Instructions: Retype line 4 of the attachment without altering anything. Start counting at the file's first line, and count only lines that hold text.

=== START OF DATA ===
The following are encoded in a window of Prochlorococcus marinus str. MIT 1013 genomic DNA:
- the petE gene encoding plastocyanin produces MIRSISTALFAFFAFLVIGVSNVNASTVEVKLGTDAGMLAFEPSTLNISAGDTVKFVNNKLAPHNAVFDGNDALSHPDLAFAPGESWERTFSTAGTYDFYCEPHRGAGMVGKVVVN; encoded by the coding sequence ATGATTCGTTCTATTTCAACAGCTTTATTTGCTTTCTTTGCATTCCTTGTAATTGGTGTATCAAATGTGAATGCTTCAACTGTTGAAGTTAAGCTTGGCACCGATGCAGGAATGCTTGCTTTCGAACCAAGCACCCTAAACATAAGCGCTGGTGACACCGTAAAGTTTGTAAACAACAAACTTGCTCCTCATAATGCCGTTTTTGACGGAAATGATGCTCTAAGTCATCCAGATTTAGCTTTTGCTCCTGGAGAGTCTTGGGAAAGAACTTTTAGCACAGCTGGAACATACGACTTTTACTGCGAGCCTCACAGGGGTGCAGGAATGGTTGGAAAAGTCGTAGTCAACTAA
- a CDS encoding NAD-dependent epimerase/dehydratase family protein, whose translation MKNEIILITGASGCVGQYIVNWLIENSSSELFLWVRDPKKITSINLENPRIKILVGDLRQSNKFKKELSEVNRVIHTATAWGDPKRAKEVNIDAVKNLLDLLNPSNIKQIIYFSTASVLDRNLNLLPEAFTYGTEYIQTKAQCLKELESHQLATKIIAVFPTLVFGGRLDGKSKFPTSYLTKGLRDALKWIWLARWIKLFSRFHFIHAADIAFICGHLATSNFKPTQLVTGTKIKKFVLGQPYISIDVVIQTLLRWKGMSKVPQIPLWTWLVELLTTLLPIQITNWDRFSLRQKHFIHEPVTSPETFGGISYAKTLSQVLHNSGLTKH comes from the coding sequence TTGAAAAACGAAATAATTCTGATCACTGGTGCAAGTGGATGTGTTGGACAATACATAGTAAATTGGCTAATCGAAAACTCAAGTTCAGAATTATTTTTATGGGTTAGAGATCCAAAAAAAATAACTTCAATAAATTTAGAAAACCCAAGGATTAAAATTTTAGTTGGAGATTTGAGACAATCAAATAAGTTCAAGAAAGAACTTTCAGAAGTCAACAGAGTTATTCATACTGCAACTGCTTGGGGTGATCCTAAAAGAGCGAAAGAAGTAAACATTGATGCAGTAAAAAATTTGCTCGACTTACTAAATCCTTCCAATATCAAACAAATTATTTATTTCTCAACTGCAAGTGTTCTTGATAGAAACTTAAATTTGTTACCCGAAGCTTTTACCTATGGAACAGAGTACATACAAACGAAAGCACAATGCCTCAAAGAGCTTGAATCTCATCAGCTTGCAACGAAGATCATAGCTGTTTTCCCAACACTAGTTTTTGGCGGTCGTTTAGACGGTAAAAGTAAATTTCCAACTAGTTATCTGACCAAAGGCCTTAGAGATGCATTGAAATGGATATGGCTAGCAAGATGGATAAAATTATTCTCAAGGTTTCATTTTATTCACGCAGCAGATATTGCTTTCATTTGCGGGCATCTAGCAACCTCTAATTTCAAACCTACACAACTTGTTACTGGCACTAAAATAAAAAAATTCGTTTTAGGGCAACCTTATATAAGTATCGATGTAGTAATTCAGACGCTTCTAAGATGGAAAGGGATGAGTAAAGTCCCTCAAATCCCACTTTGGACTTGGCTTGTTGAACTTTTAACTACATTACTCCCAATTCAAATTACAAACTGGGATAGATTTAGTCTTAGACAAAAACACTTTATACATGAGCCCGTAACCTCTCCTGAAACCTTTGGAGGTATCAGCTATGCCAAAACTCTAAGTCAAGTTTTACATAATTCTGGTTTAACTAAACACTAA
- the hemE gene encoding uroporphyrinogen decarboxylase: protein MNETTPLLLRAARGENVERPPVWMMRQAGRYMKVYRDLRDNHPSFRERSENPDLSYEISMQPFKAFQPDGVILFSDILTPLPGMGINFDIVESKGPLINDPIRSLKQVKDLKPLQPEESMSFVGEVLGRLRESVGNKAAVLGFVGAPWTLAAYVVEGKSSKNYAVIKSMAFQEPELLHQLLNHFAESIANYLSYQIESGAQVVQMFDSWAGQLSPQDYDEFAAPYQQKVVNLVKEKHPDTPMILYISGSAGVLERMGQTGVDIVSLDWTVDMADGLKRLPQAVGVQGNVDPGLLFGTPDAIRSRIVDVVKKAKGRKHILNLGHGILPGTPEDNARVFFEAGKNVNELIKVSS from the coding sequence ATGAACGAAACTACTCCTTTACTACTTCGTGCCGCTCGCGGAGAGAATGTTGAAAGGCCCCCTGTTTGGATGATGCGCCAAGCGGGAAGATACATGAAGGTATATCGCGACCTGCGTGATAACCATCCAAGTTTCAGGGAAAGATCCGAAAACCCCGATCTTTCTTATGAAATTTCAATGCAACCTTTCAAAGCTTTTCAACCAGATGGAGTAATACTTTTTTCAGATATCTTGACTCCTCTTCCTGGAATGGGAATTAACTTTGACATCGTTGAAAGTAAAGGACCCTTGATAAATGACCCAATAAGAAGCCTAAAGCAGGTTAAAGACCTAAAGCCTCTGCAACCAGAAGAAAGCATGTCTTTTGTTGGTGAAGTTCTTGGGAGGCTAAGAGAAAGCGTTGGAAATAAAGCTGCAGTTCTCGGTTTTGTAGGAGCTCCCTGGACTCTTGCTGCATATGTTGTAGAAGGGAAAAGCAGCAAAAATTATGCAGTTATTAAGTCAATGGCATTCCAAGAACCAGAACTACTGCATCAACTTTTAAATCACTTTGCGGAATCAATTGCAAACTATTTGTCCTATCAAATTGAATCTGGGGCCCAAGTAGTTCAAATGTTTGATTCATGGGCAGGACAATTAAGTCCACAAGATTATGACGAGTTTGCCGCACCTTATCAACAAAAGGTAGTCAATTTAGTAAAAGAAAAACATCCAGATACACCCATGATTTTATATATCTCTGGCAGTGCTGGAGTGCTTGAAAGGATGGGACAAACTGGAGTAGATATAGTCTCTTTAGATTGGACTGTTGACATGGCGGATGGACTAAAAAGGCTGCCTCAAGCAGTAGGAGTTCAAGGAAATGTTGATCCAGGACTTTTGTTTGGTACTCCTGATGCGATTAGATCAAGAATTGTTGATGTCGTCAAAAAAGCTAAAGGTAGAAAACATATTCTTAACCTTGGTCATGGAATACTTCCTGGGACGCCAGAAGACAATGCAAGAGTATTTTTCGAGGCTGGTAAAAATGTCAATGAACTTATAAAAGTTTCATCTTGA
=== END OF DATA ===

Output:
- the hemE gene encoding uroporphyrinogen decarboxylase: protein MNETTPLLLRAARGENVERPPVWMMRQAGRYMKVYRDLRDNHPSFRERSENPDLSYEISMQPFKAFQPDGVILFSDILTPLPGMGINFDIVESKGPLINDPIRSLKQVKDLKPLQPEESMSFVGEVLGRLRESVGNKAAVLGFVGAPWTLAAYVVEGKSSKNYAVIKSMAFQEPELLHQLLNHFAESIANYLSYQIESGAQVVQMFDSWAGQLSPQDYDEFAAPYQQKVVNLVKEKHPDTPMILYISGSAGVLERMGQTGVDIVSLDWTVDMADGLKRLPQAVGVQGNVDPGLLFGTPDAIRSRIVDVVKKAKGRKHILNLGHGILPGTPEDNARVFFEAGKNVNELIKVSS from the coding sequence ATGAACGAAACTACTCCTTTACTACTTCGTGCCGCTCGCGGAGAGAATGTTGAAAGGCCCCCTGTTTGGATGATGCGCCAAGCGGGAAGATACATGAAGGTATATCGCGACCTGCGTGATAACCATCCAAGTTTCAGGGAAAGATCCGAAAACCCCGATCTTTCTTATGAAATTTCAATGCAACCTTTCAAAGCTTTTCAACCAGATGGAGTAATACTTTTTTCAGATATCTTGACTCCTCTTCCTGGAATGGGAATTAACTTTGACATCGTTGAAAGTAAAGGACCCTTGATAAATGACCCAATAAGAAGCCTAAAGCAGGTTAAAGACCTAAAGCCTCTGCAACCAGAAGAAAGCATGTCTTTTGTTGGTGAAGTTCTTGGGAGGCTAAGAGAAAGCGTTGGAAATAAAGCTGCAGTTCTCGGTTTTGTAGGAGCTCCCTGGACTCTTGCTGCATATGTTGTAGAAGGGAAAAGCAGCAAAAATTATGCAGTTATTAAGTCAATGGCATTCCAAGAACCAGAACTACTGCATCAACTTTTAAATCACTTTGCGGAATCAATTGCAAACTATTTGTCCTATCAAATTGAATCTGGGGCCCAAGTAGTTCAAATGTTTGATTCATGGGCAGGACAATTAAGTCCACAAGATTATGACGAGTTTGCCGCACCTTATCAACAAAAGGTAGTCAATTTAGTAAAAGAAAAACATCCAGATACACCCATGATTTTATATATCTCTGGCAGTGCTGGAGTGCTTGAAAGGATGGGACAAACTGGAGTAGATATAGTCTCTTTAGATTGGACTGTTGACATGGCGGATGGACTAAAAAGGCTGCCTCAAGCAGTAGGAGTTCAAGGAAATGTTGATCCAGGACTTTTGTTTGGTACTCCTGATGCGATTAGATCAAGAATTGTTGATGTCGTCAAAAAAGCTAAAGGTAGAAAACATATTCTTAACCTTGGTCATGGAATACTTCCTGGGACGCCAGAAGACAATGCAAGAGTATTTTTCGAGGCTGGTAAAAATGTCAATGAACTTATAAAAGTTTCATCTTGA